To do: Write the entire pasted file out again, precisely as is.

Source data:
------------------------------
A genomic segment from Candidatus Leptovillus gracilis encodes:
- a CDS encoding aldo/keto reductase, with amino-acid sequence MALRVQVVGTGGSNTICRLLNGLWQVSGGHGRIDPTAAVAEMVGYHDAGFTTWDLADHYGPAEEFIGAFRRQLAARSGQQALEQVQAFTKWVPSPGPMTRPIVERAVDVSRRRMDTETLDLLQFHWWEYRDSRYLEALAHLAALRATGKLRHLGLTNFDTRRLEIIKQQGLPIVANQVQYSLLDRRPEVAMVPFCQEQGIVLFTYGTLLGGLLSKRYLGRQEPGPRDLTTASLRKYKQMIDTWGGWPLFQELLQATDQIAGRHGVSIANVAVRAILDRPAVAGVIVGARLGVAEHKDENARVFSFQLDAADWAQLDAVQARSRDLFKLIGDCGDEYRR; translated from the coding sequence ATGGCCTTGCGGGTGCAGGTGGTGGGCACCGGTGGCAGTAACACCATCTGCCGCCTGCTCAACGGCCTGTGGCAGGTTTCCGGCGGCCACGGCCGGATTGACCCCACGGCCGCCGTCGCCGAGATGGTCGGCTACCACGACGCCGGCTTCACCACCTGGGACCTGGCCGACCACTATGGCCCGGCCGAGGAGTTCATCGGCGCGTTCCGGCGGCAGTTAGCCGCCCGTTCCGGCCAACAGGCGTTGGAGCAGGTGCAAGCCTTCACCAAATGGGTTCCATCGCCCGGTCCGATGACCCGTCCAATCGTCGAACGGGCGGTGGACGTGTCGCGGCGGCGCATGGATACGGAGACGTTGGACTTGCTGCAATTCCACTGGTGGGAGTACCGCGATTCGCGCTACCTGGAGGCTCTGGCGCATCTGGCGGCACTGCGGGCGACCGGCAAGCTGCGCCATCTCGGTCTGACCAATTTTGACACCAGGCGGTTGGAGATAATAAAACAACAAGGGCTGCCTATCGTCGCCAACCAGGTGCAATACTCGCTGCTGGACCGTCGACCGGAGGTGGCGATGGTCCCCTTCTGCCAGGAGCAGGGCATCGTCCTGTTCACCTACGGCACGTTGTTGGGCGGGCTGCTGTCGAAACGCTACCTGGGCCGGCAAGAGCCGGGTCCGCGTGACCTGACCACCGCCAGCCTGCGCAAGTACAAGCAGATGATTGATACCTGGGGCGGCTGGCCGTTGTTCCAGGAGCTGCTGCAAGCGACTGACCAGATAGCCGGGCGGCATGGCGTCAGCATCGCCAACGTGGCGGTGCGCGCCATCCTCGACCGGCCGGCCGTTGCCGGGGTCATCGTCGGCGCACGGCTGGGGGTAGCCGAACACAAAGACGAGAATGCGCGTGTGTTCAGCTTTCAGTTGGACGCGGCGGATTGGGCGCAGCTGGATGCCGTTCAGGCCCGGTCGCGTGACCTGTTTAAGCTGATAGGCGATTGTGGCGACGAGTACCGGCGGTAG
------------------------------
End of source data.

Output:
A genomic segment from Candidatus Leptovillus gracilis encodes:
- a CDS encoding aldo/keto reductase, with amino-acid sequence MALRVQVVGTGGSNTICRLLNGLWQVSGGHGRIDPTAAVAEMVGYHDAGFTTWDLADHYGPAEEFIGAFRRQLAARSGQQALEQVQAFTKWVPSPGPMTRPIVERAVDVSRRRMDTETLDLLQFHWWEYRDSRYLEALAHLAALRATGKLRHLGLTNFDTRRLEIIKQQGLPIVANQVQYSLLDRRPEVAMVPFCQEQGIVLFTYGTLLGGLLSKRYLGRQEPGPRDLTTASLRKYKQMIDTWGGWPLFQELLQATDQIAGRHGVSIANVAVRAILDRPAVAGVIVGARLGVAEHKDENARVFSFQLDAADWAQLDAVQARSRDLFKLIGDCGDEYRR; translated from the coding sequence ATGGCCTTGCGGGTGCAGGTGGTGGGCACCGGTGGCAGTAACACCATCTGCCGCCTGCTCAACGGCCTGTGGCAGGTTTCCGGCGGCCACGGCCGGATTGACCCCACGGCCGCCGTCGCCGAGATGGTCGGCTACCACGACGCCGGCTTCACCACCTGGGACCTGGCCGACCACTATGGCCCGGCCGAGGAGTTCATCGGCGCGTTCCGGCGGCAGTTAGCCGCCCGTTCCGGCCAACAGGCGTTGGAGCAGGTGCAAGCCTTCACCAAATGGGTTCCATCGCCCGGTCCGATGACCCGTCCAATCGTCGAACGGGCGGTGGACGTGTCGCGGCGGCGCATGGATACGGAGACGTTGGACTTGCTGCAATTCCACTGGTGGGAGTACCGCGATTCGCGCTACCTGGAGGCTCTGGCGCATCTGGCGGCACTGCGGGCGACCGGCAAGCTGCGCCATCTCGGTCTGACCAATTTTGACACCAGGCGGTTGGAGATAATAAAACAACAAGGGCTGCCTATCGTCGCCAACCAGGTGCAATACTCGCTGCTGGACCGTCGACCGGAGGTGGCGATGGTCCCCTTCTGCCAGGAGCAGGGCATCGTCCTGTTCACCTACGGCACGTTGTTGGGCGGGCTGCTGTCGAAACGCTACCTGGGCCGGCAAGAGCCGGGTCCGCGTGACCTGACCACCGCCAGCCTGCGCAAGTACAAGCAGATGATTGATACCTGGGGCGGCTGGCCGTTGTTCCAGGAGCTGCTGCAAGCGACTGACCAGATAGCCGGGCGGCATGGCGTCAGCATCGCCAACGTGGCGGTGCGCGCCATCCTCGACCGGCCGGCCGTTGCCGGGGTCATCGTCGGCGCACGGCTGGGGGTAGCCGAACACAAAGACGAGAATGCGCGTGTGTTCAGCTTTCAGTTGGACGCGGCGGATTGGGCGCAGCTGGATGCCGTTCAGGCCCGGTCGCGTGACCTGTTTAAGCTGATAGGCGATTGTGGCGACGAGTACCGGCGGTAG